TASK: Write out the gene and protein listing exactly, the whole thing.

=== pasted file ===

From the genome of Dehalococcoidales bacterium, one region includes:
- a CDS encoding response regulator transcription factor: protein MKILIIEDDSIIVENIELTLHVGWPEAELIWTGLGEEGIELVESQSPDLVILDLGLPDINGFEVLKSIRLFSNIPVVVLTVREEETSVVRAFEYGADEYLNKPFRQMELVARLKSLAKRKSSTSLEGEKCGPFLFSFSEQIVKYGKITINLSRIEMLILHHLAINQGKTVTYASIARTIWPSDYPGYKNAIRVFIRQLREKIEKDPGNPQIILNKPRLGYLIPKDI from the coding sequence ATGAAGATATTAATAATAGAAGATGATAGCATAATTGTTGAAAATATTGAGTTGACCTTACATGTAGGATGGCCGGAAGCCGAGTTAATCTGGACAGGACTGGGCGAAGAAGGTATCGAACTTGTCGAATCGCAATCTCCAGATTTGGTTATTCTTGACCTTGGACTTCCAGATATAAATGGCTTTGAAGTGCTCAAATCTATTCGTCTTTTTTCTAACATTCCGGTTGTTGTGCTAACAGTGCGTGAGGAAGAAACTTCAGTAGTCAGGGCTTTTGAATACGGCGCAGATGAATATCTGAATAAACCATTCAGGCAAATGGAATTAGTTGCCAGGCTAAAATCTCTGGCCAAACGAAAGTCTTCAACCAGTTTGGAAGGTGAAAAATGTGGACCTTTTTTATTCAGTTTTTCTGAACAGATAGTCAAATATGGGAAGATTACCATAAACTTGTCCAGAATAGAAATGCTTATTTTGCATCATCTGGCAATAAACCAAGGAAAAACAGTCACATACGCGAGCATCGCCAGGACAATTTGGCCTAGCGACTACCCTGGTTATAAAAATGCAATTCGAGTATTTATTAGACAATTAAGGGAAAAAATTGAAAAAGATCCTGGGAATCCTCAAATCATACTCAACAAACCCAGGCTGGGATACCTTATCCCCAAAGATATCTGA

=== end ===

From the genome of Dehalococcoidales bacterium, one region includes:
- a CDS encoding response regulator transcription factor: protein MKILIIEDDSIIVENIELTLHVGWPEAELIWTGLGEEGIELVESQSPDLVILDLGLPDINGFEVLKSIRLFSNIPVVVLTVREEETSVVRAFEYGADEYLNKPFRQMELVARLKSLAKRKSSTSLEGEKCGPFLFSFSEQIVKYGKITINLSRIEMLILHHLAINQGKTVTYASIARTIWPSDYPGYKNAIRVFIRQLREKIEKDPGNPQIILNKPRLGYLIPKDI from the coding sequence ATGAAGATATTAATAATAGAAGATGATAGCATAATTGTTGAAAATATTGAGTTGACCTTACATGTAGGATGGCCGGAAGCCGAGTTAATCTGGACAGGACTGGGCGAAGAAGGTATCGAACTTGTCGAATCGCAATCTCCAGATTTGGTTATTCTTGACCTTGGACTTCCAGATATAAATGGCTTTGAAGTGCTCAAATCTATTCGTCTTTTTTCTAACATTCCGGTTGTTGTGCTAACAGTGCGTGAGGAAGAAACTTCAGTAGTCAGGGCTTTTGAATACGGCGCAGATGAATATCTGAATAAACCATTCAGGCAAATGGAATTAGTTGCCAGGCTAAAATCTCTGGCCAAACGAAAGTCTTCAACCAGTTTGGAAGGTGAAAAATGTGGACCTTTTTTATTCAGTTTTTCTGAACAGATAGTCAAATATGGGAAGATTACCATAAACTTGTCCAGAATAGAAATGCTTATTTTGCATCATCTGGCAATAAACCAAGGAAAAACAGTCACATACGCGAGCATCGCCAGGACAATTTGGCCTAGCGACTACCCTGGTTATAAAAATGCAATTCGAGTATTTATTAGACAATTAAGGGAAAAAATTGAAAAAGATCCTGGGAATCCTCAAATCATACTCAACAAACCCAGGCTGGGATACCTTATCCCCAAAGATATCTGA